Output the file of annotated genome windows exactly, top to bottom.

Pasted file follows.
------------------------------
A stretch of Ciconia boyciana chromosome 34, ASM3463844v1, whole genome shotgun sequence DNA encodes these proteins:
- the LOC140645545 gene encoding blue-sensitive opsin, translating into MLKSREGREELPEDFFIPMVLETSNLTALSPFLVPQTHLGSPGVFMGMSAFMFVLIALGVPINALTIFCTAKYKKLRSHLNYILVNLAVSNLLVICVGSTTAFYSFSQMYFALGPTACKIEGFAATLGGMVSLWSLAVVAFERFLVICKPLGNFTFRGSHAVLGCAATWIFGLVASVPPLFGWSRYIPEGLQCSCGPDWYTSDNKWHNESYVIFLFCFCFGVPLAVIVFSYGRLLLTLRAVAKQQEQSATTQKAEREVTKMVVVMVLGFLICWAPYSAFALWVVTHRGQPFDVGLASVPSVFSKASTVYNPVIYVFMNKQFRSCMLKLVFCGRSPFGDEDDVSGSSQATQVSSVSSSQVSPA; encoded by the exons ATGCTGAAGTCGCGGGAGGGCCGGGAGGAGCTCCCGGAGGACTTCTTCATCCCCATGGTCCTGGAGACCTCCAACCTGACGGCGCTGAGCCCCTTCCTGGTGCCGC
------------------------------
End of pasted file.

A stretch of Ciconia boyciana chromosome 34, ASM3463844v1, whole genome shotgun sequence DNA encodes these proteins:
- the LOC140645545 gene encoding blue-sensitive opsin, translating into MLKSREGREELPEDFFIPMVLETSNLTALSPFLVPQTHLGSPGVFMGMSAFMFVLIALGVPINALTIFCTAKYKKLRSHLNYILVNLAVSNLLVICVGSTTAFYSFSQMYFALGPTACKIEGFAATLGGMVSLWSLAVVAFERFLVICKPLGNFTFRGSHAVLGCAATWIFGLVASVPPLFGWSRYIPEGLQCSCGPDWYTSDNKWHNESYVIFLFCFCFGVPLAVIVFSYGRLLLTLRAVAKQQEQSATTQKAEREVTKMVVVMVLGFLICWAPYSAFALWVVTHRGQPFDVGLASVPSVFSKASTVYNPVIYVFMNKQFRSCMLKLVFCGRSPFGDEDDVSGSSQATQVSSVSSSQVSPA; encoded by the exons ATGCTGAAGTCGCGGGAGGGCCGGGAGGAGCTCCCGGAGGACTTCTTCATCCCCATGGTCCTGGAGACCTCCAACCTGACGGCGCTGAGCCCCTTCCTGGTGCCGC